• Dietary recommendations for athletes: In order to meet the increased nutritional needs of athletes and replace nutrients lost due to endurance exercise, it is recommended that they always eat a balanced diet rich in protein, energy, fat, minerals, fluids and vitamins.

Drug and nutrient interactions: Before taking any medication, a doctor should be consulted to avoid adverse drug-nutrient interactions that may affect the absorption of nutrients, especially key nutrients such as calcium.

Osteoporosis risk for female athletes: Since female athletes may be at risk for female athlete triad (amenorrhea, eating disorders, and osteoporosis), they need to pay special attention to calcium and other nutrient intake to prevent osteoporosis.

Iron requirements in track and field

• Prevalence of iron deficiency anemia in athletes: Iron deficiency anemia is more common in athletes than in healthy sedentary populations, which not only affects athletic performance, but also seriously affects immunity and physiological metabolic function.

Causes of iron loss: Causes of iron loss in athletes include excessive sweating, urine loss and reduced absorption, and in addition to insufficient dietary iron intake, high iron turnover is also an important factor.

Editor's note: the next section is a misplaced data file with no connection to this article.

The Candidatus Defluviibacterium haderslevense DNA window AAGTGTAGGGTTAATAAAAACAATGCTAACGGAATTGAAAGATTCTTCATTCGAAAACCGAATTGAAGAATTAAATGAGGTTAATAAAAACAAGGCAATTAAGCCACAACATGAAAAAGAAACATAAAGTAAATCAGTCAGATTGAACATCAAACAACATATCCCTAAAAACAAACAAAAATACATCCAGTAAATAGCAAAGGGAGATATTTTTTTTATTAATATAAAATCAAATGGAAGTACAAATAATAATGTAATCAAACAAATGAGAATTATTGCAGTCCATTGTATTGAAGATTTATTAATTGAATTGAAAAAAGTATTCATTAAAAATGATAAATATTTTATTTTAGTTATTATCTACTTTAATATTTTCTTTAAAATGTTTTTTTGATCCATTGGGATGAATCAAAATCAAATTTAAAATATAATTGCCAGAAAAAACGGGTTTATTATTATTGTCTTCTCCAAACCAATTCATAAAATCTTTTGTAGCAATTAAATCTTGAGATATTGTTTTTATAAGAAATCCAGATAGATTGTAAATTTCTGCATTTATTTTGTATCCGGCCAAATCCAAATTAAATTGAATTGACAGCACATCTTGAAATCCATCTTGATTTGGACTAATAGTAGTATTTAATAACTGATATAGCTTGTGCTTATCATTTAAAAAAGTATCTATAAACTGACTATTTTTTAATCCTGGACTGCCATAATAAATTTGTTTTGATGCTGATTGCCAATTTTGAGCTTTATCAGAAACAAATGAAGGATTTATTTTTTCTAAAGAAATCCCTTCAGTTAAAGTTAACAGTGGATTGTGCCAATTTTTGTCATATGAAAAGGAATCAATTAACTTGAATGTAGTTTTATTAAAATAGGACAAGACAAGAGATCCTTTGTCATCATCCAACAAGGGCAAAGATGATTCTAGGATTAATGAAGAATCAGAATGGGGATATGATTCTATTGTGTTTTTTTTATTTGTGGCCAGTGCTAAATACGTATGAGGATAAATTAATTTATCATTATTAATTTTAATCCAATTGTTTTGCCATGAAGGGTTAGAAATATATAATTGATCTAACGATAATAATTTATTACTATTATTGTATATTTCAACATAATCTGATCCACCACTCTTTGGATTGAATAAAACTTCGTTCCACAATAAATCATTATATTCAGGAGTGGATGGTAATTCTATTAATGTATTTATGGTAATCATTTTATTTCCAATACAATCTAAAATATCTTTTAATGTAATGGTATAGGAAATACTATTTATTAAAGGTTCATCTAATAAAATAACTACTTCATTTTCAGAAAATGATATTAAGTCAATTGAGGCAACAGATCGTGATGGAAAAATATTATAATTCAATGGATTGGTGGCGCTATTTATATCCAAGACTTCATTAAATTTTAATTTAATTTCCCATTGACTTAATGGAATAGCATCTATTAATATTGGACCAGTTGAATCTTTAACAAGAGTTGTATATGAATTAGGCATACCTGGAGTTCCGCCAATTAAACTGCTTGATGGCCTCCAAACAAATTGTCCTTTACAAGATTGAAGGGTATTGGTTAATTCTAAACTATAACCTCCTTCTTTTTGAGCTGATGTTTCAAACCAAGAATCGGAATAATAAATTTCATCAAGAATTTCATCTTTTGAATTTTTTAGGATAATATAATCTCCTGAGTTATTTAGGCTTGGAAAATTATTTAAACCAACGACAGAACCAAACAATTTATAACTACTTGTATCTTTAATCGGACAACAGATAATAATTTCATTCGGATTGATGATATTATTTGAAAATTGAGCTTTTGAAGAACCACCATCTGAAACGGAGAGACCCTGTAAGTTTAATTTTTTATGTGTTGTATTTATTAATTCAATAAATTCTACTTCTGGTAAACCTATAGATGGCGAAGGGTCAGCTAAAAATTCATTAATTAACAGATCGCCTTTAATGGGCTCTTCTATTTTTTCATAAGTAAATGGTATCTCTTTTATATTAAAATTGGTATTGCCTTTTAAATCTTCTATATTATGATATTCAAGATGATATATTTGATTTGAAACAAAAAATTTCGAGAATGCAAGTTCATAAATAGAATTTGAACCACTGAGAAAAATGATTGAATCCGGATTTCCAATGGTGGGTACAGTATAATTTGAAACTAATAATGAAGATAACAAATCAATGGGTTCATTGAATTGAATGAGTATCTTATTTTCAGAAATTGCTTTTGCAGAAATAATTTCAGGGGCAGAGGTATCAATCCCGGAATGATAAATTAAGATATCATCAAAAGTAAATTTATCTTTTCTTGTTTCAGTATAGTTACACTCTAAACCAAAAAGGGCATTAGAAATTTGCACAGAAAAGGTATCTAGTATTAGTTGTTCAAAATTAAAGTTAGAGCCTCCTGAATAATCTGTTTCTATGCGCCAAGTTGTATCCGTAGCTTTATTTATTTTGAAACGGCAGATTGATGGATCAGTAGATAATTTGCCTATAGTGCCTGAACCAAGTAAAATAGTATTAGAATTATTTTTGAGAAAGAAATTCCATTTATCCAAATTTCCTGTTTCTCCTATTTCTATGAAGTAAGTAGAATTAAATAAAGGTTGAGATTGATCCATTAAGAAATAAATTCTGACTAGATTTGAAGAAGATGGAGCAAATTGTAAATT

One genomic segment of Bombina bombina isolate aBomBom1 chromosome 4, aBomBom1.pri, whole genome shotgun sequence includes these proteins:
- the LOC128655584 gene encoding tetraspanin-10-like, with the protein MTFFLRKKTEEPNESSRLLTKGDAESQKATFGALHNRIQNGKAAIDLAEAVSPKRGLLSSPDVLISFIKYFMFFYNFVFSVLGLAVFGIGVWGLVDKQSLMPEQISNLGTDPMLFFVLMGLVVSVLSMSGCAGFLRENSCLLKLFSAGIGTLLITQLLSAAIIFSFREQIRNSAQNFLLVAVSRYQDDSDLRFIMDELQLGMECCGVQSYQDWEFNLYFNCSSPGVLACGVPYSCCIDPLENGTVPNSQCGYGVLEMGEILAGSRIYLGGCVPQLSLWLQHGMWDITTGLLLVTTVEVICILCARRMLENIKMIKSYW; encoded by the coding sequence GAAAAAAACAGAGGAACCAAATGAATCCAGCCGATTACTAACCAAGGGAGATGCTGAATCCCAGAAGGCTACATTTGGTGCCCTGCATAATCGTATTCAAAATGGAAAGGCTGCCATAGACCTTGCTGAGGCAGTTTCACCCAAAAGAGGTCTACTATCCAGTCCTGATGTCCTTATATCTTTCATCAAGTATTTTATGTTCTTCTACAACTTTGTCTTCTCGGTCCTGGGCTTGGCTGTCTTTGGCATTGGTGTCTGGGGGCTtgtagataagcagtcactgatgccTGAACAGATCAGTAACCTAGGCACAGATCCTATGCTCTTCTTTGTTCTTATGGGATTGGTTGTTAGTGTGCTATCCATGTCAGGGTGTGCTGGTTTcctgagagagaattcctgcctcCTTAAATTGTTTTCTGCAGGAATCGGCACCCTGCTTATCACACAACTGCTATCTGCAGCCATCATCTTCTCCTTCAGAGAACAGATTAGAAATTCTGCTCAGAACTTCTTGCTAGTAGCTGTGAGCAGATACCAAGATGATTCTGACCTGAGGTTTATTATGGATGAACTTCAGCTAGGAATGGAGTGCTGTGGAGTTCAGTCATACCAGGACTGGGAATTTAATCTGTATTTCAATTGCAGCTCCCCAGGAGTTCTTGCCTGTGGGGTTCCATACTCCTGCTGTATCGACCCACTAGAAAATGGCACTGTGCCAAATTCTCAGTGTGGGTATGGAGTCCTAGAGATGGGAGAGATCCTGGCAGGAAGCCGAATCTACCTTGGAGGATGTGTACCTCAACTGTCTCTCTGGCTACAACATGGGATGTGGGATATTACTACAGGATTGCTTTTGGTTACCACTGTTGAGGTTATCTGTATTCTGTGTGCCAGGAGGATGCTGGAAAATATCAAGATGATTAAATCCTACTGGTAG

For athletes, especially young women, low-dose iron supplementation under dietary and clinical supervision is recommended to maintain iron status.

Iron deficiency and athletic performance: Iron deficiency can lead to decreased oxygen transport and muscle enzyme activity, affecting athletic performance. Iron-rich foods and iron supplementation are key strategies for replenishing iron reserves and treating anemia.

Effects of iron supplementation: Studies have shown that iron supplementation can significantly improve athletes’ maximum and sub-maximum physical exercise performance, especially in women of reproductive age.

The effects of iron deficiency: Iron deficiency not only affects the hemoglobin and blood volume of endurance athletes, but may also lead to vitamin B12 and folate deficiencies, further reducing physical endurance performance.